A FranckTalk tipster pointed me to a mailer apparently paid for by Democrats for Education Reform (DFER) in support of Cambridge Councilor Leland Cheung’s state senate campaign. The language on the mailer bears a strong resemblance to verbiage found on Cheung’s campaign website – and there seems to be a good reason for that.
Cheung and DFER, separate entities that are not allowed to communicate, share the same consulting firm.
— Sam Tracy (@TheSamTracy) August 27, 2016
Since it’s an Independent Expenditure PAC, DFER cannot coordinate with the candidates they support. If you want to get technical about it, the Code of Massachusetts Regulations says, “an independent expenditure PAC makes all of its expenditures without cooperating or consulting with any political committee other than another independent expenditure PAC.”
Don’t break out your magnifying glass, here’s the text of the mailer:
Somerville, Medford, Cambridge and Winchester need a header who recognizes the urgency of making the right investments today for a better future for our children. Leland Cheung has spent his career with his eye on the future, using his experience with new technologies and innovative ideas to tackle the challenges he faces as a Cambridge City Councilor.
Leland has been a leader on:
Increasing affordable housing for low and moderate income residents
Improving government transparency and resident engagement
Investing in a public broadband network
Fighting for our children’s future through environmental sustainability
Bringing taxpayer money back from a big overseas bank to a local community bank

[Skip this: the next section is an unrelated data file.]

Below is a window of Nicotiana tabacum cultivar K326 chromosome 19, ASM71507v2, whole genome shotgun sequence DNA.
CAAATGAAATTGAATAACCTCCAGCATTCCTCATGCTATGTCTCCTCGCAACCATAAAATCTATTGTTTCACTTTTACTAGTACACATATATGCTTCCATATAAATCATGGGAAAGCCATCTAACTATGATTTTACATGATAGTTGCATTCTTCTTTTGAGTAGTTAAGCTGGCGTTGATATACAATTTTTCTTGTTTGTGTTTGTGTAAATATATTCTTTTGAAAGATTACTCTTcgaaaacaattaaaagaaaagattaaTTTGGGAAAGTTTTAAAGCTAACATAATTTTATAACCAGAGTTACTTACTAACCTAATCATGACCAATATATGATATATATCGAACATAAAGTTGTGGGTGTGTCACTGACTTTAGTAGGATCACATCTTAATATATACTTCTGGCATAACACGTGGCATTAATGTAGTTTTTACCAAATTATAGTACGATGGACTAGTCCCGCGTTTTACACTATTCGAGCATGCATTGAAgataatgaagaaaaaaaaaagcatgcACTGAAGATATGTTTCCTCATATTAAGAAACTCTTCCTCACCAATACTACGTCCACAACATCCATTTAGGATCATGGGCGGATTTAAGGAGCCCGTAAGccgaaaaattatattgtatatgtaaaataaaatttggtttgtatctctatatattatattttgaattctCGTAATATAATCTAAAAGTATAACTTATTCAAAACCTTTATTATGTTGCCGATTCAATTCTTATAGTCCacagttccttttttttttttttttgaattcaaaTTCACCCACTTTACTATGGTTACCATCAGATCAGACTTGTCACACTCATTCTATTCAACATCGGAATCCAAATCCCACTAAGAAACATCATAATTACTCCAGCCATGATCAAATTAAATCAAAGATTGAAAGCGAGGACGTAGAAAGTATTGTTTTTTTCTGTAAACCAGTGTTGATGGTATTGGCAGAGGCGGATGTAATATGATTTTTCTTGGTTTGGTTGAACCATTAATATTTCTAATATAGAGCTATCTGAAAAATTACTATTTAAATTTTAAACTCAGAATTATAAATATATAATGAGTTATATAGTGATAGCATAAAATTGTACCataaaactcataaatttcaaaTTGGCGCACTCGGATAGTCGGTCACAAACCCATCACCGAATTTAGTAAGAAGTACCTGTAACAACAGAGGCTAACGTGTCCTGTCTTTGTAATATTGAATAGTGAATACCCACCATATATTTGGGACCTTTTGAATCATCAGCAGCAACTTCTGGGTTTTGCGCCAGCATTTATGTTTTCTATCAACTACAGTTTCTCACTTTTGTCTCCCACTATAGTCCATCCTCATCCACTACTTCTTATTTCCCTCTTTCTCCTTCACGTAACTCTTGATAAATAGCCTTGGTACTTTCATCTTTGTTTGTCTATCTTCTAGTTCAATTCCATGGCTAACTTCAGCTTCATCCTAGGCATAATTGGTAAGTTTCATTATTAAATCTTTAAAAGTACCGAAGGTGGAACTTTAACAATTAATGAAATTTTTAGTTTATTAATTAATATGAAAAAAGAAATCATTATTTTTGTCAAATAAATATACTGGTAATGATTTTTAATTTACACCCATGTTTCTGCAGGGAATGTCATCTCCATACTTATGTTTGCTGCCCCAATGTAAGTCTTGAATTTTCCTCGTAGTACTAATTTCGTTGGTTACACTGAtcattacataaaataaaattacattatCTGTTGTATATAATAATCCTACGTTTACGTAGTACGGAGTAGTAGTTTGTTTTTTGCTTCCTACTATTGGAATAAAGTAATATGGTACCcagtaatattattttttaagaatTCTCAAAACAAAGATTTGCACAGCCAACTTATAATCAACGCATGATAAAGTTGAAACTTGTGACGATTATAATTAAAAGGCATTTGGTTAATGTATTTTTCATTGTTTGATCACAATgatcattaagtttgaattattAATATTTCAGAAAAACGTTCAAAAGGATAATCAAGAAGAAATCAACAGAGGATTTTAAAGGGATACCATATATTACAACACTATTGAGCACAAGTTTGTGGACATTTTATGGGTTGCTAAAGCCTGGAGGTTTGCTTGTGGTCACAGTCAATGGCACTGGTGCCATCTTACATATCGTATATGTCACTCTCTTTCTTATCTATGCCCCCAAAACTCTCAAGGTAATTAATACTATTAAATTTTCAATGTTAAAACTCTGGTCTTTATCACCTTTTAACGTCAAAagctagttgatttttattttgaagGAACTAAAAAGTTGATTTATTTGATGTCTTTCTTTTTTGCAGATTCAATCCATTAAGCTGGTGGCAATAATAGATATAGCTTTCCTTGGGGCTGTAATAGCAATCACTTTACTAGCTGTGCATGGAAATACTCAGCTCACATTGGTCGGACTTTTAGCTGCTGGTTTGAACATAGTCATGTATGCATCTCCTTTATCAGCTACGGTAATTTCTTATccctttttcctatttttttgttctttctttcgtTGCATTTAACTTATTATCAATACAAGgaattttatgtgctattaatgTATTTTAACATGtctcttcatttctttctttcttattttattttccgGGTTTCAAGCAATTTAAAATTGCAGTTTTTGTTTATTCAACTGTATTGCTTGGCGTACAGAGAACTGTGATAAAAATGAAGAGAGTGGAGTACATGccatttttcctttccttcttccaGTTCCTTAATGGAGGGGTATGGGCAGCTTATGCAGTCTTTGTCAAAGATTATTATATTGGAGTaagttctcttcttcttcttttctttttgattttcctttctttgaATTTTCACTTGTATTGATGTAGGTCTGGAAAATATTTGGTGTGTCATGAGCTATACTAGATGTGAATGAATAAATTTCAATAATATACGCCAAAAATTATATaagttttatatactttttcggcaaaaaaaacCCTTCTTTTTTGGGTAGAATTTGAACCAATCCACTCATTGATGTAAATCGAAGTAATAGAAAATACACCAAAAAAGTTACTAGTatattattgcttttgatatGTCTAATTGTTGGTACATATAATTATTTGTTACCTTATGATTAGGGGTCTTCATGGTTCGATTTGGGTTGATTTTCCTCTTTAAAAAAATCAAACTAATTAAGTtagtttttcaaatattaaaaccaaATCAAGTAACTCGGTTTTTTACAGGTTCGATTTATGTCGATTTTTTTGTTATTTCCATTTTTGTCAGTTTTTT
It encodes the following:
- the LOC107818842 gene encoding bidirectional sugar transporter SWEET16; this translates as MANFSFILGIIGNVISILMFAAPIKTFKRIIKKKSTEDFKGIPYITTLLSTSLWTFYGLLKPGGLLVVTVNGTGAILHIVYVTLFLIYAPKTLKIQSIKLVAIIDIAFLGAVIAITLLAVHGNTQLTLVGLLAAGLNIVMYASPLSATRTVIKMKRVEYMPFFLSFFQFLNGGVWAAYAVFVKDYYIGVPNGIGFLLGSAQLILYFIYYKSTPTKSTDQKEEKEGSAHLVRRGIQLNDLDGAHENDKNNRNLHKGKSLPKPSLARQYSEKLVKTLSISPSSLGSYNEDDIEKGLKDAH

On his website, Cheung promises to be a leader who “is in touch with tomorrow, and who “brings a sense of urgency to the challenges we’re tackling today.” The DFER mailer says the district “needs a leader who recognizes the urgency of making the right investments today for a better future for our children.” Those lines are similar, but not not identical.
The bullet points, however, appear to spring directly from this introductory paragraph on the candidate’s website:
“When I won I was thrilled to put my experiences in the entrepreneurial ecosystem to work improving the lives of residents on issues big and small. Improving government transparency by introducing Participatory Budgeting, which allows residents to submit proposals and vote directly on how our city spends money. Addressing housing head on by increasing the amount of affordable units we’re building. Fighting for local retail and vibrant main streets. Bringing taxpayer dollars back from a big overseas bank to a local community bank. And after Governor Patrick appointed me to the Massachusetts Technology Collaborative, investing in a public broadband network I’d like to stretch across our Commonwealth.”
If nothing else, you could say that the people who wrote DFER’s mailer did a remarkable job of mimicking Cheung’s campaign messaging. That might be because there appears to be significant overlap between Cheung’s campaign consultants and DFER’s.
Since 2014, the DFER’s Treasurer has been Rebecca Rutenberg. She has been a longtime consultant for Cheung’s campaign committee, receiving money from them as recently as last November, according to OCPF.
Notice the email address listed above is for Sage Systems. Sage recently became the Novus Group. If you’re following OCPF reports as closely as I do, then you already know the punch line. For those who don’t, Novus works for DFER and a big chunk of Cheung’s suitcases of money will go to them for, among other things, designing direct mail pieces like the one above.
On their website, Novus counts DFER among their “success stories.”
Cheung also cut Novus a $9,000 check last October, according to OCPF records. Cheung does not appear to have paid Novus for their services since last year, opting instead to go with a group called MLM Strategies.
MLM Strategies uses the same address as the Novus Group and the president of MLM Strategies, Meredith Moghimi, is listed of the Novus Group’s staff page.
The rules say that an Independent Expenditure PAC like DFER must do its thing without “cooperating or consulting” with the political committee of the candidates they’re trying to help. I’m not lawyer, but it’s hard to imagine how the same consulting group can work on both sides of a campaign finance firewall without cooperating or consulting with themselves just a little.